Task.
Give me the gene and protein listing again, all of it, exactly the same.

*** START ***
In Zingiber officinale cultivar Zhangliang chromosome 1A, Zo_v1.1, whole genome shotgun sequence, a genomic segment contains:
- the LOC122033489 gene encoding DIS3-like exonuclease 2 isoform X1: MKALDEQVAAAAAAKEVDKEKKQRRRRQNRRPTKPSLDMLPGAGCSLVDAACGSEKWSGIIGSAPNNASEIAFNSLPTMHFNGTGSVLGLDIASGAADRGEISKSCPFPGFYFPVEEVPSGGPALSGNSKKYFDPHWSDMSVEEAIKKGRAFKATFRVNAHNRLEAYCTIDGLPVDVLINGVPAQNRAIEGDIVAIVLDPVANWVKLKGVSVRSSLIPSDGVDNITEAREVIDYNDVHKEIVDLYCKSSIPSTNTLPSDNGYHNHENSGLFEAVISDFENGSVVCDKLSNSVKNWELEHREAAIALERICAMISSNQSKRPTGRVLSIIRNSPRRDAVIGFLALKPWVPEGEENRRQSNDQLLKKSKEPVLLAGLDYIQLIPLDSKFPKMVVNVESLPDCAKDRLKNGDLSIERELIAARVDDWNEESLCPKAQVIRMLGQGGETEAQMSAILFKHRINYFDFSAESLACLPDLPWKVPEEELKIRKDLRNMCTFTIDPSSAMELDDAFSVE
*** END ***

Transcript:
In Zingiber officinale cultivar Zhangliang chromosome 1A, Zo_v1.1, whole genome shotgun sequence, a genomic segment contains:
- the LOC122033489 gene encoding DIS3-like exonuclease 2 isoform X1: MKALDEQVAAAAAAKEVDKEKKQRRRRQNRRPTKPSLDMLPGAGCSLVDAACGSEKWSGIIGSAPNNASEIAFNSLPTMHFNGTGSVLGLDIASGAADRGEISKSCPFPGFYFPVEEVPSGGPALSGNSKKYFDPHWSDMSVEEAIKKGRAFKATFRVNAHNRLEAYCTIDGLPVDVLINGVPAQNRAIEGDIVAIVLDPVANWVKLKGVSVRSSLIPSDGVDNITEAREVIDYNDVHKEIVDLYCKSSIPSTNTLPSDNGYHNHENSGLFEAVISDFENGSVVCDKLSNSVKNWELEHREAAIALERICAMISSNQSKRPTGRVLSIIRNSPRRDAVIGFLALKPWVPEGEENRRQSNDQLLKKSKEPVLLAGLDYIQLIPLDSKFPKMVVNVESLPDCAKDRLKNGDLSIERELIAARVDDWNEESLCPKAQVIRMLGQGGETEAQMSAILFKHRINYFDFSAESLACLPDLPWKVPEEELKIRKDLRNMCTFTIDPSSAMELDDAFSVE